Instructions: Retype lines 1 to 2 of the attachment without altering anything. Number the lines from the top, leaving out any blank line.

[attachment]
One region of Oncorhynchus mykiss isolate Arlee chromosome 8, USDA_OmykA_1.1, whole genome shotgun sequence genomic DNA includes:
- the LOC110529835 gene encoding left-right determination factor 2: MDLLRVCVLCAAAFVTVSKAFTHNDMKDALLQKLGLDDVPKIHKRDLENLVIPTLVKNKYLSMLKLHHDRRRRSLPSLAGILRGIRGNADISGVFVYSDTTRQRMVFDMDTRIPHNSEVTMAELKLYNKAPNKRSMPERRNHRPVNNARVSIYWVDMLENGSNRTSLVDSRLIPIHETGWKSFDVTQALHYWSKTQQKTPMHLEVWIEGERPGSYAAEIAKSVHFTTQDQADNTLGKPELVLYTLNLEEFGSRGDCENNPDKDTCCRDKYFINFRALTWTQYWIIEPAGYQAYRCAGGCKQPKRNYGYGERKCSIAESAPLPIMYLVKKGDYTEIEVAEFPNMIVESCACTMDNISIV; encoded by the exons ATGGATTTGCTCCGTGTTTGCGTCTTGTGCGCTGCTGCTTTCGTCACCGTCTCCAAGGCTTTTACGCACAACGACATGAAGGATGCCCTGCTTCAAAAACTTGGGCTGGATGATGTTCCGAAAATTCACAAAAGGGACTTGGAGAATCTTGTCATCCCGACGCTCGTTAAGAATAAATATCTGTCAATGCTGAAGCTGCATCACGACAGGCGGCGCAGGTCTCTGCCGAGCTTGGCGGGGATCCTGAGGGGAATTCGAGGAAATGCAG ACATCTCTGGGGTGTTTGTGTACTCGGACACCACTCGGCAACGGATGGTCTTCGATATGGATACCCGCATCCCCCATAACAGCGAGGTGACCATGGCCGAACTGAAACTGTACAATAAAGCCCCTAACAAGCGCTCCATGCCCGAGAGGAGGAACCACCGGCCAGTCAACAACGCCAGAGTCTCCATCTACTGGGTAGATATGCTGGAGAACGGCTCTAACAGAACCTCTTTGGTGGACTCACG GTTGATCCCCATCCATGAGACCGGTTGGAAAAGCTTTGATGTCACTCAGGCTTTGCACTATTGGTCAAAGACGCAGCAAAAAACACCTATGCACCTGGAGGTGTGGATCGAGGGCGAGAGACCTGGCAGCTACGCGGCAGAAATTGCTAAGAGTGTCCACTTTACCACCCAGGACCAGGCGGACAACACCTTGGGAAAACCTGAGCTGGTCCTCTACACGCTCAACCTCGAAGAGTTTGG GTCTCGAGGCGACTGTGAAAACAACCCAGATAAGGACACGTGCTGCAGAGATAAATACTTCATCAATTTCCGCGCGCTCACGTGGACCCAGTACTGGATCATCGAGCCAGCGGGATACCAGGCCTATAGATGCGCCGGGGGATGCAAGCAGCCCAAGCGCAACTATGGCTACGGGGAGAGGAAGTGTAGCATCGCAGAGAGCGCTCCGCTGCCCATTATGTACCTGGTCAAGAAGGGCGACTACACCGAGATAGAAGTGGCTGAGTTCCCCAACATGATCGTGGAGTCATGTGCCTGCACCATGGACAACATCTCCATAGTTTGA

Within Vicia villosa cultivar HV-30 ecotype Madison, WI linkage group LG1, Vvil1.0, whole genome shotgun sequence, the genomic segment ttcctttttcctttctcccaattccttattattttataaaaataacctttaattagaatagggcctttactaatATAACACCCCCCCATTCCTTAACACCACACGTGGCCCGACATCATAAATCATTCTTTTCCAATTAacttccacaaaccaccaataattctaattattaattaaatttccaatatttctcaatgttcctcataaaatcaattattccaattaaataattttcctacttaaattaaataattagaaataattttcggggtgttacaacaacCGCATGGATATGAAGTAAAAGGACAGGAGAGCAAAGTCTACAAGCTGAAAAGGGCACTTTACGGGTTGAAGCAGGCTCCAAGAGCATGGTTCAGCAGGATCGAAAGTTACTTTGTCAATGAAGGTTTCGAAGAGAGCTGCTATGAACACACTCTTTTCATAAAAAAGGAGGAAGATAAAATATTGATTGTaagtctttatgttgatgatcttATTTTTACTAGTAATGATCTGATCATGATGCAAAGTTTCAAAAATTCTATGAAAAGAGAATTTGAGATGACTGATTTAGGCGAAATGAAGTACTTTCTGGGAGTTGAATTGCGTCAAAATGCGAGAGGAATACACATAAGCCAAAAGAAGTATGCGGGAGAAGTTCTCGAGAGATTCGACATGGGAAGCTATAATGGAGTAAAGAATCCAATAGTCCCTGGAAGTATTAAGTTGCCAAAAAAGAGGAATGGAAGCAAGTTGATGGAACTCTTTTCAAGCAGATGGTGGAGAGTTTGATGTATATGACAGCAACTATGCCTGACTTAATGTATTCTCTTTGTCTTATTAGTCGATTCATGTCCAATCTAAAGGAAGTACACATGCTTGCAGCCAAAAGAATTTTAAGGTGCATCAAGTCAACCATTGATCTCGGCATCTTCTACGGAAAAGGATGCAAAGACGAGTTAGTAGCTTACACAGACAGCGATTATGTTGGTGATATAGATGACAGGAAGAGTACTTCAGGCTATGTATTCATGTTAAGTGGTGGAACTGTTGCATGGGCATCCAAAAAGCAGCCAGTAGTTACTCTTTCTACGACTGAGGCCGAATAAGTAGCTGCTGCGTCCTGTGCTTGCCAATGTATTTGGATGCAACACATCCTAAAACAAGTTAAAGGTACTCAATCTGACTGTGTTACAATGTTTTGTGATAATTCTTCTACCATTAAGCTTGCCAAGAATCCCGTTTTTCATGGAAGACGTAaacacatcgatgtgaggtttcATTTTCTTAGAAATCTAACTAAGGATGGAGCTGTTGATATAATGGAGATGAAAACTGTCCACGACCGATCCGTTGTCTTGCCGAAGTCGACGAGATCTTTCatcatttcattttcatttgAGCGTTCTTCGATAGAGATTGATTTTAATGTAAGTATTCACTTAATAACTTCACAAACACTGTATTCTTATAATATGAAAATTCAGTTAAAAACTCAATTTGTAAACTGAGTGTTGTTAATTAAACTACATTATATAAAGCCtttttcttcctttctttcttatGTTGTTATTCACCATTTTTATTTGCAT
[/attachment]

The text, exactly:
One region of Oncorhynchus mykiss isolate Arlee chromosome 8, USDA_OmykA_1.1, whole genome shotgun sequence genomic DNA includes:
- the LOC110529835 gene encoding left-right determination factor 2: MDLLRVCVLCAAAFVTVSKAFTHNDMKDALLQKLGLDDVPKIHKRDLENLVIPTLVKNKYLSMLKLHHDRRRRSLPSLAGILRGIRGNADISGVFVYSDTTRQRMVFDMDTRIPHNSEVTMAELKLYNKAPNKRSMPERRNHRPVNNARVSIYWVDMLENGSNRTSLVDSRLIPIHETGWKSFDVTQALHYWSKTQQKTPMHLEVWIEGERPGSYAAEIAKSVHFTTQDQADNTLGKPELVLYTLNLEEFGSRGDCENNPDKDTCCRDKYFINFRALTWTQYWIIEPAGYQAYRCAGGCKQPKRNYGYGERKCSIAESAPLPIMYLVKKGDYTEIEVAEFPNMIVESCACTMDNISIV; encoded by the exons ATGGATTTGCTCCGTGTTTGCGTCTTGTGCGCTGCTGCTTTCGTCACCGTCTCCAAGGCTTTTACGCACAACGACATGAAGGATGCCCTGCTTCAAAAACTTGGGCTGGATGATGTTCCGAAAATTCACAAAAGGGACTTGGAGAATCTTGTCATCCCGACGCTCGTTAAGAATAAATATCTGTCAATGCTGAAGCTGCATCACGACAGGCGGCGCAGGTCTCTGCCGAGCTTGGCGGGGATCCTGAGGGGAATTCGAGGAAATGCAG ACATCTCTGGGGTGTTTGTGTACTCGGACACCACTCGGCAACGGATGGTCTTCGATATGGATACCCGCATCCCCCATAACAGCGAGGTGACCATGGCCGAACTGAAACTGTACAATAAAGCCCCTAACAAGCGCTCCATGCCCGAGAGGAGGAACCACCGGCCAGTCAACAACGCCAGAGTCTCCATCTACTGGGTAGATATGCTGGAGAACGGCTCTAACAGAACCTCTTTGGTGGACTCACG GTTGATCCCCATCCATGAGACCGGTTGGAAAAGCTTTGATGTCACTCAGGCTTTGCACTATTGGTCAAAGACGCAGCAAAAAACACCTATGCACCTGGAGGTGTGGATCGAGGGCGAGAGACCTGGCAGCTACGCGGCAGAAATTGCTAAGAGTGTCCACTTTACCACCCAGGACCAGGCGGACAACACCTTGGGAAAACCTGAGCTGGTCCTCTACACGCTCAACCTCGAAGAGTTTGG GTCTCGAGGCGACTGTGAAAACAACCCAGATAAGGACACGTGCTGCAGAGATAAATACTTCATCAATTTCCGCGCGCTCACGTGGACCCAGTACTGGATCATCGAGCCAGCGGGATACCAGGCCTATAGATGCGCCGGGGGATGCAAGCAGCCCAAGCGCAACTATGGCTACGGGGAGAGGAAGTGTAGCATCGCAGAGAGCGCTCCGCTGCCCATTATGTACCTGGTCAAGAAGGGCGACTACACCGAGATAGAAGTGGCTGAGTTCCCCAACATGATCGTGGAGTCATGTGCCTGCACCATGGACAACATCTCCATAGTTTGA